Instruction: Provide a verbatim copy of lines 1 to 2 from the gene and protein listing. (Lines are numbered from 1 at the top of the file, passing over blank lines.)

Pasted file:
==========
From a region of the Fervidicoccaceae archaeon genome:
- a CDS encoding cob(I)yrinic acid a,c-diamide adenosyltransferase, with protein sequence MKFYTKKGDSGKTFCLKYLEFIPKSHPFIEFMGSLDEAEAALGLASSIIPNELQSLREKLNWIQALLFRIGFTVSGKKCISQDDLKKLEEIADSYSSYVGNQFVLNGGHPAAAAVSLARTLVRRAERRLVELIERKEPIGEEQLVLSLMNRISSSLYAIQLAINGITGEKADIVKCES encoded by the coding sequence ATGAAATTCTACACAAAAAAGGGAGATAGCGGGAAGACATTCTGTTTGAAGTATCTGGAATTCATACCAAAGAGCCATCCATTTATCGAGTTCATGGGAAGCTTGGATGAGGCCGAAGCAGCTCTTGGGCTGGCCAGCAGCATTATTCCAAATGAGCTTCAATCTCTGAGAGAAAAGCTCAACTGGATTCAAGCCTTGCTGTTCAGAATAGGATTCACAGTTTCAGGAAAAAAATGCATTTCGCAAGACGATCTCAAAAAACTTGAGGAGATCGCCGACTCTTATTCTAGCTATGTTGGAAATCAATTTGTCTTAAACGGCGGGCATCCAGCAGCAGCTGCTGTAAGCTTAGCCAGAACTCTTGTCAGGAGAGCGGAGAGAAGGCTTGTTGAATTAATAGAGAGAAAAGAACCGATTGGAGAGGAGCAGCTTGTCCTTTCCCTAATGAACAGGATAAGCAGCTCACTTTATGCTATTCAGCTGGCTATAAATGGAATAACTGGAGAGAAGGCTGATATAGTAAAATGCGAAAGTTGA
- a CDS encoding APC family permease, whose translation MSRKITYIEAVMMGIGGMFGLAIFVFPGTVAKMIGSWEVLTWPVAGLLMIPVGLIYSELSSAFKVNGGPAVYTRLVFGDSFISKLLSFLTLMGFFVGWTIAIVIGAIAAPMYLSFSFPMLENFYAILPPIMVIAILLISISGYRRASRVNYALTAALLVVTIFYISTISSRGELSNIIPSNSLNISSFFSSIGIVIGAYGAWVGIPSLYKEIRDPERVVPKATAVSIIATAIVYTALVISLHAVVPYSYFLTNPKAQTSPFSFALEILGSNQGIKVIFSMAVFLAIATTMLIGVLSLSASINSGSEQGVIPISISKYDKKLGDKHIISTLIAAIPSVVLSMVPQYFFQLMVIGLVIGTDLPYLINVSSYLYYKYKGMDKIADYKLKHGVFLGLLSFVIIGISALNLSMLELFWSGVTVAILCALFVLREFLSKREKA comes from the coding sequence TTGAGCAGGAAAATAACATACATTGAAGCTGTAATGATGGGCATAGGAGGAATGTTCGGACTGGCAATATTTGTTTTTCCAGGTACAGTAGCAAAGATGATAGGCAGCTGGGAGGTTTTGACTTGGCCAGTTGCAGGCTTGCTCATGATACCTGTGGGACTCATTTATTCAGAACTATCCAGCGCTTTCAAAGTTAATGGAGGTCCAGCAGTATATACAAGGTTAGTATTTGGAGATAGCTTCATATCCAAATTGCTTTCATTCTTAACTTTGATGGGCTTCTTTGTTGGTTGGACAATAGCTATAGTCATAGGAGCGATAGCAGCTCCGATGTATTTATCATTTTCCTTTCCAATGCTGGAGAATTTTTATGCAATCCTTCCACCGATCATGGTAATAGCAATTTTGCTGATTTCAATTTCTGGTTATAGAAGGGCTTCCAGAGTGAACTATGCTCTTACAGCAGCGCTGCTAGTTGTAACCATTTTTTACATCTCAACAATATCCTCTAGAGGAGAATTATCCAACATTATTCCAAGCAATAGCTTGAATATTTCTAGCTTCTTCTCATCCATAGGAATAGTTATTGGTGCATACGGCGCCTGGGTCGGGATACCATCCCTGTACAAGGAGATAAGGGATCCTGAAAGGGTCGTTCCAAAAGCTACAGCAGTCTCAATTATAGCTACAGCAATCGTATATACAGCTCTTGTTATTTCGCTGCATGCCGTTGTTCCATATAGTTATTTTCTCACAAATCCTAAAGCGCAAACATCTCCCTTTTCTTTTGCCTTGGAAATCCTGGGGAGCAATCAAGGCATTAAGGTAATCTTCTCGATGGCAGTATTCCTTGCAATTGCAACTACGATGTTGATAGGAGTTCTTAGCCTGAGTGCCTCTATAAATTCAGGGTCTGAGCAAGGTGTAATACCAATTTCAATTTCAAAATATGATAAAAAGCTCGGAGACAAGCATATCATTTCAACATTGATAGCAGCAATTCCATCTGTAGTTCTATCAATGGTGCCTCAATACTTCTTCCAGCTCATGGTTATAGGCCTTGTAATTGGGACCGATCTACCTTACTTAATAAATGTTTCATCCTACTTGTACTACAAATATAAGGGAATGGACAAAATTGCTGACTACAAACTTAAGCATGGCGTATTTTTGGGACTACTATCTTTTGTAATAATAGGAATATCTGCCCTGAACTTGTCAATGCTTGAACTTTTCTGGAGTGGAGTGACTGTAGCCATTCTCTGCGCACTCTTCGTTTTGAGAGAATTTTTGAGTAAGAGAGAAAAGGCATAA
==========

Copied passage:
From a region of the Fervidicoccaceae archaeon genome:
- a CDS encoding cob(I)yrinic acid a,c-diamide adenosyltransferase, with protein sequence MKFYTKKGDSGKTFCLKYLEFIPKSHPFIEFMGSLDEAEAALGLASSIIPNELQSLREKLNWIQALLFRIGFTVSGKKCISQDDLKKLEEIADSYSSYVGNQFVLNGGHPAAAAVSLARTLVRRAERRLVELIERKEPIGEEQLVLSLMNRISSSLYAIQLAINGITGEKADIVKCES encoded by the coding sequence ATGAAATTCTACACAAAAAAGGGAGATAGCGGGAAGACATTCTGTTTGAAGTATCTGGAATTCATACCAAAGAGCCATCCATTTATCGAGTTCATGGGAAGCTTGGATGAGGCCGAAGCAGCTCTTGGGCTGGCCAGCAGCATTATTCCAAATGAGCTTCAATCTCTGAGAGAAAAGCTCAACTGGATTCAAGCCTTGCTGTTCAGAATAGGATTCACAGTTTCAGGAAAAAAATGCATTTCGCAAGACGATCTCAAAAAACTTGAGGAGATCGCCGACTCTTATTCTAGCTATGTTGGAAATCAATTTGTCTTAAACGGCGGGCATCCAGCAGCAGCTGCTGTAAGCTTAGCCAGAACTCTTGTCAGGAGAGCGGAGAGAAGGCTTGTTGAATTAATAGAGAGAAAAGAACCGATTGGAGAGGAGCAGCTTGTCCTTTCCCTAATGAACAGGATAAGCAGCTCACTTTATGCTATTCAGCTGGCTATAAATGGAATAACTGGAGAGAAGGCTGATATAGTAAAATGCGAAAGTTGA